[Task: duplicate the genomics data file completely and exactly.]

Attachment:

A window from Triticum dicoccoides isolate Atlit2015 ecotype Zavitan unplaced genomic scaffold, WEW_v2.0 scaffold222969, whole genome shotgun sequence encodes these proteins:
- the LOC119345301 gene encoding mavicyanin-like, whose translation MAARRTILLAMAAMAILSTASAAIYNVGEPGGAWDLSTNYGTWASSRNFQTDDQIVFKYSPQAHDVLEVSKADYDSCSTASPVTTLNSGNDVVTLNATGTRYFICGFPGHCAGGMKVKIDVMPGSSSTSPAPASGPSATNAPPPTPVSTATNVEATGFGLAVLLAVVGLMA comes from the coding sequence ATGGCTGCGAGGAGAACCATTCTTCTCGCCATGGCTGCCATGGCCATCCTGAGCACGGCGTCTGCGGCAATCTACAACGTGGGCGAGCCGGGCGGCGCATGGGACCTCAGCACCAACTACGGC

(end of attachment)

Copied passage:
A window from Triticum dicoccoides isolate Atlit2015 ecotype Zavitan unplaced genomic scaffold, WEW_v2.0 scaffold222969, whole genome shotgun sequence encodes these proteins:
- the LOC119345301 gene encoding mavicyanin-like, whose translation MAARRTILLAMAAMAILSTASAAIYNVGEPGGAWDLSTNYGTWASSRNFQTDDQIVFKYSPQAHDVLEVSKADYDSCSTASPVTTLNSGNDVVTLNATGTRYFICGFPGHCAGGMKVKIDVMPGSSSTSPAPASGPSATNAPPPTPVSTATNVEATGFGLAVLLAVVGLMA comes from the coding sequence ATGGCTGCGAGGAGAACCATTCTTCTCGCCATGGCTGCCATGGCCATCCTGAGCACGGCGTCTGCGGCAATCTACAACGTGGGCGAGCCGGGCGGCGCATGGGACCTCAGCACCAACTACGGC